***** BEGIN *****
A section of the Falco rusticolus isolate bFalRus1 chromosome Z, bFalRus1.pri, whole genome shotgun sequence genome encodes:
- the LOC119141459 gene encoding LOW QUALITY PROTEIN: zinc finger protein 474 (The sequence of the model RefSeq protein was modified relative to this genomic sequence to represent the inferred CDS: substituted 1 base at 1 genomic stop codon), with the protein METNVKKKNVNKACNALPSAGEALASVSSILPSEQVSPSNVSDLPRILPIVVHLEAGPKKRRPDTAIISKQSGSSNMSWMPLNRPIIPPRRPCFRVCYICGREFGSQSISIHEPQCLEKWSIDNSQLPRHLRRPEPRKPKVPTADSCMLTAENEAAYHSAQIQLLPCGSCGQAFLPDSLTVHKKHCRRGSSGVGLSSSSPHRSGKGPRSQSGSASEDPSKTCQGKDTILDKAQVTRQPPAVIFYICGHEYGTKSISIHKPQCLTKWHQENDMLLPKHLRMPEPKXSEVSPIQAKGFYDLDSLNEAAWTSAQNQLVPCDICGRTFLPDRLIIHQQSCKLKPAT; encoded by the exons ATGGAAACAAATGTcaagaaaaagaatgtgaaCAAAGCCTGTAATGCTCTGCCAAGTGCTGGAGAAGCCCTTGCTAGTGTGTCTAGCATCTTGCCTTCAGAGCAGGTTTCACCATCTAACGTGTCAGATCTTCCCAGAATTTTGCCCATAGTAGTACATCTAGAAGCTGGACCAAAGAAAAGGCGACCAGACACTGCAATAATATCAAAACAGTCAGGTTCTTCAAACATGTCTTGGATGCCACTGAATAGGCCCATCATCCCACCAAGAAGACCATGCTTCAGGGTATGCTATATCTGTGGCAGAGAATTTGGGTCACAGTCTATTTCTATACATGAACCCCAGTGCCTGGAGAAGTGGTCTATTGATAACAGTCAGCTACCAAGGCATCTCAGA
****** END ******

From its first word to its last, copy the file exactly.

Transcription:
A section of the Falco rusticolus isolate bFalRus1 chromosome Z, bFalRus1.pri, whole genome shotgun sequence genome encodes:
- the LOC119141459 gene encoding LOW QUALITY PROTEIN: zinc finger protein 474 (The sequence of the model RefSeq protein was modified relative to this genomic sequence to represent the inferred CDS: substituted 1 base at 1 genomic stop codon), with the protein METNVKKKNVNKACNALPSAGEALASVSSILPSEQVSPSNVSDLPRILPIVVHLEAGPKKRRPDTAIISKQSGSSNMSWMPLNRPIIPPRRPCFRVCYICGREFGSQSISIHEPQCLEKWSIDNSQLPRHLRRPEPRKPKVPTADSCMLTAENEAAYHSAQIQLLPCGSCGQAFLPDSLTVHKKHCRRGSSGVGLSSSSPHRSGKGPRSQSGSASEDPSKTCQGKDTILDKAQVTRQPPAVIFYICGHEYGTKSISIHKPQCLTKWHQENDMLLPKHLRMPEPKXSEVSPIQAKGFYDLDSLNEAAWTSAQNQLVPCDICGRTFLPDRLIIHQQSCKLKPAT; encoded by the exons ATGGAAACAAATGTcaagaaaaagaatgtgaaCAAAGCCTGTAATGCTCTGCCAAGTGCTGGAGAAGCCCTTGCTAGTGTGTCTAGCATCTTGCCTTCAGAGCAGGTTTCACCATCTAACGTGTCAGATCTTCCCAGAATTTTGCCCATAGTAGTACATCTAGAAGCTGGACCAAAGAAAAGGCGACCAGACACTGCAATAATATCAAAACAGTCAGGTTCTTCAAACATGTCTTGGATGCCACTGAATAGGCCCATCATCCCACCAAGAAGACCATGCTTCAGGGTATGCTATATCTGTGGCAGAGAATTTGGGTCACAGTCTATTTCTATACATGAACCCCAGTGCCTGGAGAAGTGGTCTATTGATAACAGTCAGCTACCAAGGCATCTCAGA